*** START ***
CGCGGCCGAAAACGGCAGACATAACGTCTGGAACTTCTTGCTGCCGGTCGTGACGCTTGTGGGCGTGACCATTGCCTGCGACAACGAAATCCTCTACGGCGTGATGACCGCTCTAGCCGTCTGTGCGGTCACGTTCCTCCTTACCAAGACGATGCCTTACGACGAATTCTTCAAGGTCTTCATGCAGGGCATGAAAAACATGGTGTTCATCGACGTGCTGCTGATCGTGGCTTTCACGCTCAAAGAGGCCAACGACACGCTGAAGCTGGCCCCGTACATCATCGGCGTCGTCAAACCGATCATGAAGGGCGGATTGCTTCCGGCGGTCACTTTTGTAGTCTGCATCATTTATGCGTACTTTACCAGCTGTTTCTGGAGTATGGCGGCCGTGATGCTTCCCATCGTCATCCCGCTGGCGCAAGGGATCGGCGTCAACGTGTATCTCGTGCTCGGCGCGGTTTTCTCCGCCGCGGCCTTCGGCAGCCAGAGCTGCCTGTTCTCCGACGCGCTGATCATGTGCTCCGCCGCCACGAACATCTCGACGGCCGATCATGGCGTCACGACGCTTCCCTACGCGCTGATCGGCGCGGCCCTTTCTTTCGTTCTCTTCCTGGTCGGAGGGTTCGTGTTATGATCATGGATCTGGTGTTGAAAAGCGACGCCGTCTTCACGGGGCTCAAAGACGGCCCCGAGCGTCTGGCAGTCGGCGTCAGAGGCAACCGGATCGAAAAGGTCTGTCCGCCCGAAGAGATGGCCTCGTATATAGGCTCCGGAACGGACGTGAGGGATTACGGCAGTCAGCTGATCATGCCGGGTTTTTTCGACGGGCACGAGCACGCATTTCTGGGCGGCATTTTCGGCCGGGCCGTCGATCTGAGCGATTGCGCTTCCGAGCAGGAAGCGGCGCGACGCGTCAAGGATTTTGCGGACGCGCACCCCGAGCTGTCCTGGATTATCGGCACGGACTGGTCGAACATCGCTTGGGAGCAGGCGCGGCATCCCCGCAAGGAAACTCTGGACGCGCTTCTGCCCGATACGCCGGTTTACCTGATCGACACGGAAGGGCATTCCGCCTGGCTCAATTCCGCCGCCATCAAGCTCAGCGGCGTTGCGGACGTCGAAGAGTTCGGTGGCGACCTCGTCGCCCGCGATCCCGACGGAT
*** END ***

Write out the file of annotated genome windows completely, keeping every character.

CGCGGCCGAAAACGGCAGACATAACGTCTGGAACTTCTTGCTGCCGGTCGTGACGCTTGTGGGCGTGACCATTGCCTGCGACAACGAAATCCTCTACGGCGTGATGACCGCTCTAGCCGTCTGTGCGGTCACGTTCCTCCTTACCAAGACGATGCCTTACGACGAATTCTTCAAGGTCTTCATGCAGGGCATGAAAAACATGGTGTTCATCGACGTGCTGCTGATCGTGGCTTTCACGCTCAAAGAGGCCAACGACACGCTGAAGCTGGCCCCGTACATCATCGGCGTCGTCAAACCGATCATGAAGGGCGGATTGCTTCCGGCGGTCACTTTTGTAGTCTGCATCATTTATGCGTACTTTACCAGCTGTTTCTGGAGTATGGCGGCCGTGATGCTTCCCATCGTCATCCCGCTGGCGCAAGGGATCGGCGTCAACGTGTATCTCGTGCTCGGCGCGGTTTTCTCCGCCGCGGCCTTCGGCAGCCAGAGCTGCCTGTTCTCCGACGCGCTGATCATGTGCTCCGCCGCCACGAACATCTCGACGGCCGATCATGGCGTCACGACGCTTCCCTACGCGCTGATCGGCGCGGCCCTTTCTTTCGTTCTCTTCCTGGTCGGAGGGTTCGTGTTATGATCATGGATCTGGTGTTGAAAAGCGACGCCGTCTTCACGGGGCTCAAAGACGGCCCCGAGCGTCTGGCAGTCGGCGTCAGAGGCAACCGGATCGAAAAGGTCTGTCCGCCCGAAGAGATGGCCTCGTATATAGGCTCCGGAACGGACGTGAGGGATTACGGCAGTCAGCTGATCATGCCGGGTTTTTTCGACGGGCACGAGCACGCATTTCTGGGCGGCATTTTCGGCCGGGCCGTCGATCTGAGCGATTGCGCTTCCGAGCAGGAAGCGGCGCGACGCGTCAAGGATTTTGCGGACGCGCACCCCGAGCTGTCCTGGATTATCGGCACGGACTGGTCGAACATCGCTTGGGAGCAGGCGCGGCATCCCCGCAAGGAAACTCTGGACGCGCTTCTGCCCGATACGCCGGTTTACCTGATCGACACGGAAGGGCATTCCGCCTGGCTCAATTCCGCCGCCATCAAGCTCAGCGGCGTTGCGGACGTCGAAGAGTTCGGTGGCGACCTCGTCGCCCGCGATCCCGACGGAT